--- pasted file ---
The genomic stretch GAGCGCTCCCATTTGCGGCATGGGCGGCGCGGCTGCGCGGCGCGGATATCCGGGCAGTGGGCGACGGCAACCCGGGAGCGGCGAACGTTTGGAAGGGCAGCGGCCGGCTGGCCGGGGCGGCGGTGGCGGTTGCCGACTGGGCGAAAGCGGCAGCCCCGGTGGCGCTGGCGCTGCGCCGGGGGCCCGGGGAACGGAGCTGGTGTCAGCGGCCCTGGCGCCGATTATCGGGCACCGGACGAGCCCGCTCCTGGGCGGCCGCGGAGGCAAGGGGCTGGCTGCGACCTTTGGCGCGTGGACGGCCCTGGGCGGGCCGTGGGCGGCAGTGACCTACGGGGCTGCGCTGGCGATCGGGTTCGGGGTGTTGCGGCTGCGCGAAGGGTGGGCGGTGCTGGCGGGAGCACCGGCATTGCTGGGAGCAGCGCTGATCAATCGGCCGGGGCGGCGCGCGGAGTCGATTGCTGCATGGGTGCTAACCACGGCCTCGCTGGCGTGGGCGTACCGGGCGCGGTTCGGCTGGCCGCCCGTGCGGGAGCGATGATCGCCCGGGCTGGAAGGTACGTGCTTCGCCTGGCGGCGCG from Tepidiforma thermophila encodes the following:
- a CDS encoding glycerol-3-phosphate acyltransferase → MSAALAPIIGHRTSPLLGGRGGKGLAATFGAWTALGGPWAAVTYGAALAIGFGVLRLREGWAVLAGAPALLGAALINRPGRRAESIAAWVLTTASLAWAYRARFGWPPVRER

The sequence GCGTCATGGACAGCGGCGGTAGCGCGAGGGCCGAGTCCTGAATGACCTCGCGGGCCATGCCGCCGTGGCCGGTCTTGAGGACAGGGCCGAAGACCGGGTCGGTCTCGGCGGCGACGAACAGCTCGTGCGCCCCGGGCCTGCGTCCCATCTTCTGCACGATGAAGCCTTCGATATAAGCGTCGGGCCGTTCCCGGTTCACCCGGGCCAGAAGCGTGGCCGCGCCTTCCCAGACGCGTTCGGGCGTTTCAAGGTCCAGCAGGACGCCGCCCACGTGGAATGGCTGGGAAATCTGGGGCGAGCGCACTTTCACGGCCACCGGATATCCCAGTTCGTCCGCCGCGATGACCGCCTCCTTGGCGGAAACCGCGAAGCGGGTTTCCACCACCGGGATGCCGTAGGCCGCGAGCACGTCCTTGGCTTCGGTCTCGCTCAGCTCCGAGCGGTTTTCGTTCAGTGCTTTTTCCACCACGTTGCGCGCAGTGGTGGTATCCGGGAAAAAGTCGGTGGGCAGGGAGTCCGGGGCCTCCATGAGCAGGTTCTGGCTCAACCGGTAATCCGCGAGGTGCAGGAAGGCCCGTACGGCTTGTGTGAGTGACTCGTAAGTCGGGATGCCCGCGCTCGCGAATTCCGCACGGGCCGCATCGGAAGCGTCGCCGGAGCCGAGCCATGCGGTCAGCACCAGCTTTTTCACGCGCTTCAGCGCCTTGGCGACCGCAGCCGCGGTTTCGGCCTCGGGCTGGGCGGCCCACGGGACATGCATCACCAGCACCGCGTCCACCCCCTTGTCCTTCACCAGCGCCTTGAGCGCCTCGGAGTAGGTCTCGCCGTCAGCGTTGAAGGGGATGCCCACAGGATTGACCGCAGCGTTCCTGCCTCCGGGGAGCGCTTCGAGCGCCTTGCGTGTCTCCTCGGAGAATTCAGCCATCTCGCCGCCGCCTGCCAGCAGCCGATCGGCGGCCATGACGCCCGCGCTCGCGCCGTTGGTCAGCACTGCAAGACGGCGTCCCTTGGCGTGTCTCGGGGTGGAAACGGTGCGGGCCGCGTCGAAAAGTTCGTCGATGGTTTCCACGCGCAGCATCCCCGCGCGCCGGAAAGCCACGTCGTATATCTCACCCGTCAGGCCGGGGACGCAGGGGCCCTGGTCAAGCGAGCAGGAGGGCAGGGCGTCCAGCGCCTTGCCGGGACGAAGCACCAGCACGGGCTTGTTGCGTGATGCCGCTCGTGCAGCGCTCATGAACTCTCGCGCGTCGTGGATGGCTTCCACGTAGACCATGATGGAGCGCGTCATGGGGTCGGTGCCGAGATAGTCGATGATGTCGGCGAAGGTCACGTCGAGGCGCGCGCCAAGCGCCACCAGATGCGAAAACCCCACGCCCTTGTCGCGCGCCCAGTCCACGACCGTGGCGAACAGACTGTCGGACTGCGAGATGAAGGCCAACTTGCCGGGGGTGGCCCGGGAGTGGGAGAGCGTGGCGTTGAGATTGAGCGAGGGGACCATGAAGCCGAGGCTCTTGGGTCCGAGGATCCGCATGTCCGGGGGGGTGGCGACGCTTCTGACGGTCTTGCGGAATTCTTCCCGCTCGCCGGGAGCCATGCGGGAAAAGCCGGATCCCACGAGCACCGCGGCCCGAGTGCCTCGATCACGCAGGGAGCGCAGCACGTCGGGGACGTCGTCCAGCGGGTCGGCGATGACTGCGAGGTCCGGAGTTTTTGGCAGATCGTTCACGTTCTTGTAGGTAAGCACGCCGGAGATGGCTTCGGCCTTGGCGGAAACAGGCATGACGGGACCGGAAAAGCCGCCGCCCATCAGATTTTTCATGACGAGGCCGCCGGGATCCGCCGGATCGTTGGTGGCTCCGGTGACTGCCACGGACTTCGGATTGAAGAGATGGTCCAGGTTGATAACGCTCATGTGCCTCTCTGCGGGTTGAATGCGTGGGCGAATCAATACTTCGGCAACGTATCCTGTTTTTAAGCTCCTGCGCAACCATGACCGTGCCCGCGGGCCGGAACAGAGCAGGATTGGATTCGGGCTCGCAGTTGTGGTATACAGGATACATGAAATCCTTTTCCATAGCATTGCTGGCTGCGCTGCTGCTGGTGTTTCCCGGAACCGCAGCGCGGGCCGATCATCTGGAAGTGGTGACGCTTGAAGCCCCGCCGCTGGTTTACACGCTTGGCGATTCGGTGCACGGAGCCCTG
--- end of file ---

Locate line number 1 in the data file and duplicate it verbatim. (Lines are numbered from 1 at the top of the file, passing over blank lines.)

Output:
The genomic stretch GAGCGCTCCCATTTGCGGCATGGGCGGCGCGGCTGCGCGGCGCGGATATCCGGGCAGTGGGCGACGGCAACCCGGGAGCGGCGAACGTTTGGAAGGGCAGCGGCCGGCTGGCCGGGGCGGCGGTGGCGGTTGCCGACTGGGCGAAAGCGGCAGCCCCGGTGGCGCTGGCGCTGCGCCGGGGGCCCGGGGAACGGAGCTGGTGTCAGCGGCCCTGGCGCCGATTATCGGGCACCGGACGAGCCCGCTCCTGGGCGGCCGCGGAGGCAAGGGGCTGGCTGCGACCTTTGGCGCGTGGACGGCCCTGGGCGGGCCGTGGGCGGCAGTGACCTACGGGGCTGCGCTGGCGATCGGGTTCGGGGTGTTGCGGCTGCGCGAAGGGTGGGCGGTGCTGGCGGGAGCACCGGCATTGCTGGGAGCAGCGCTGATCAATCGGCCGGGGCGGCGCGCGGAGTCGATTGCTGCATGGGTGCTAACCACGGCCTCGCTGGCGTGGGCGTACCGGGCGCGGTTCGGCTGGCCGCCCGTGCGGGAGCGATGATCGCCCGGGCTGGAAGGTACGTGCTTCGCCTGGCGGCGCG from Tepidiforma thermophila encodes the following: